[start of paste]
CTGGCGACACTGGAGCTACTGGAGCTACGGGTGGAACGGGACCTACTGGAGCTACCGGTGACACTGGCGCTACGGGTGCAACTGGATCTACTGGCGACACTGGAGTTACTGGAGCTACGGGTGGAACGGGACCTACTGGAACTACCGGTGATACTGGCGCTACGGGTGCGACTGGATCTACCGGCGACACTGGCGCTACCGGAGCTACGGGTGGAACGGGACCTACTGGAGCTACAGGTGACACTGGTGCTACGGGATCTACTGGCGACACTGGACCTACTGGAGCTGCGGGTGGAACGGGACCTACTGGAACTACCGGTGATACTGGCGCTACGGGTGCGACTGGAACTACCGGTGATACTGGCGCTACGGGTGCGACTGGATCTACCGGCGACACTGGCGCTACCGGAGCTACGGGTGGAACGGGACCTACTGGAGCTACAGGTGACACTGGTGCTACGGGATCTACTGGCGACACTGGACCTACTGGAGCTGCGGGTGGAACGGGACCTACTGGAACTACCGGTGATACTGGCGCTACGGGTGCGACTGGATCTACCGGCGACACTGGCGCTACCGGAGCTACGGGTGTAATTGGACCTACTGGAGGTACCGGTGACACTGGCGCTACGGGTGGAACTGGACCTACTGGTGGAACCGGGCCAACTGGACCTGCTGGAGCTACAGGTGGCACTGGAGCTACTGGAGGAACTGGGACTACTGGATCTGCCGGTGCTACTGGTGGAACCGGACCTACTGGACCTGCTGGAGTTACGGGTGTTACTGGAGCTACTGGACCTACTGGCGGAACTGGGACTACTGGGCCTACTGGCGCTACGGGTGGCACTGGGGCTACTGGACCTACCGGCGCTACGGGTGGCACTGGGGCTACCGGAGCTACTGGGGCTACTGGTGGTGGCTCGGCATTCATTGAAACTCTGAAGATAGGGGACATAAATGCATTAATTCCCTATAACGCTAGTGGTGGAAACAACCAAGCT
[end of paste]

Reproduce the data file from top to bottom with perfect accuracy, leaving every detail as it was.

CTGGCGACACTGGAGCTACTGGAGCTACGGGTGGAACGGGACCTACTGGAGCTACCGGTGACACTGGCGCTACGGGTGCAACTGGATCTACTGGCGACACTGGAGTTACTGGAGCTACGGGTGGAACGGGACCTACTGGAACTACCGGTGATACTGGCGCTACGGGTGCGACTGGATCTACCGGCGACACTGGCGCTACCGGAGCTACGGGTGGAACGGGACCTACTGGAGCTACAGGTGACACTGGTGCTACGGGATCTACTGGCGACACTGGACCTACTGGAGCTGCGGGTGGAACGGGACCTACTGGAACTACCGGTGATACTGGCGCTACGGGTGCGACTGGAACTACCGGTGATACTGGCGCTACGGGTGCGACTGGATCTACCGGCGACACTGGCGCTACCGGAGCTACGGGTGGAACGGGACCTACTGGAGCTACAGGTGACACTGGTGCTACGGGATCTACTGGCGACACTGGACCTACTGGAGCTGCGGGTGGAACGGGACCTACTGGAACTACCGGTGATACTGGCGCTACGGGTGCGACTGGATCTACCGGCGACACTGGCGCTACCGGAGCTACGGGTGTAATTGGACCTACTGGAGGTACCGGTGACACTGGCGCTACGGGTGGAACTGGACCTACTGGTGGAACCGGGCCAACTGGACCTGCTGGAGCTACAGGTGGCACTGGAGCTACTGGAGGAACTGGGACTACTGGATCTGCCGGTGCTACTGGTGGAACCGGACCTACTGGACCTGCTGGAGTTACGGGTGTTACTGGAGCTACTGGACCTACTGGCGGAACTGGGACTACTGGGCCTACTGGCGCTACGGGTGGCACTGGGGCTACTGGACCTACCGGCGCTACGGGTGGCACTGGGGCTACCGGAGCTACTGGGGCTACTGGTGGTGGCTCGGCATTCATTGAAACTCTGAAGATAGGGGACATAAATGCATTAATTCCCTATAACGCTAGTGGTGGAAACAACCAAGCT